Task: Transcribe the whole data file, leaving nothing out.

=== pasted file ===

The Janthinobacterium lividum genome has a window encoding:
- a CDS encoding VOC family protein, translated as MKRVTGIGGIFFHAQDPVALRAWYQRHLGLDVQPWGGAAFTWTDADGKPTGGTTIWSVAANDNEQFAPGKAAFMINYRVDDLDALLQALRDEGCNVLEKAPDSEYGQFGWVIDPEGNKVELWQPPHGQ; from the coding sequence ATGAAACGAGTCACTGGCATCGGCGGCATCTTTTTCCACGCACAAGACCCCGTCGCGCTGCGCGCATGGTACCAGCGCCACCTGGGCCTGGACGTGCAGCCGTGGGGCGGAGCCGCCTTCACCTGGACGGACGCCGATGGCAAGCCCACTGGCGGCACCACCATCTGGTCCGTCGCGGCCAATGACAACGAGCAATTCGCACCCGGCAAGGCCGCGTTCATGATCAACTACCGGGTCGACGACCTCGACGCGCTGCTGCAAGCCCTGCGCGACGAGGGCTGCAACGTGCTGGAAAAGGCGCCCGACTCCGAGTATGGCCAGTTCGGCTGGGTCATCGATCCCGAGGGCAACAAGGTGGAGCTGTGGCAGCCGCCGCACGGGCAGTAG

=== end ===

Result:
The Janthinobacterium lividum genome has a window encoding:
- a CDS encoding VOC family protein, translated as MKRVTGIGGIFFHAQDPVALRAWYQRHLGLDVQPWGGAAFTWTDADGKPTGGTTIWSVAANDNEQFAPGKAAFMINYRVDDLDALLQALRDEGCNVLEKAPDSEYGQFGWVIDPEGNKVELWQPPHGQ; from the coding sequence ATGAAACGAGTCACTGGCATCGGCGGCATCTTTTTCCACGCACAAGACCCCGTCGCGCTGCGCGCATGGTACCAGCGCCACCTGGGCCTGGACGTGCAGCCGTGGGGCGGAGCCGCCTTCACCTGGACGGACGCCGATGGCAAGCCCACTGGCGGCACCACCATCTGGTCCGTCGCGGCCAATGACAACGAGCAATTCGCACCCGGCAAGGCCGCGTTCATGATCAACTACCGGGTCGACGACCTCGACGCGCTGCTGCAAGCCCTGCGCGACGAGGGCTGCAACGTGCTGGAAAAGGCGCCCGACTCCGAGTATGGCCAGTTCGGCTGGGTCATCGATCCCGAGGGCAACAAGGTGGAGCTGTGGCAGCCGCCGCACGGGCAGTAG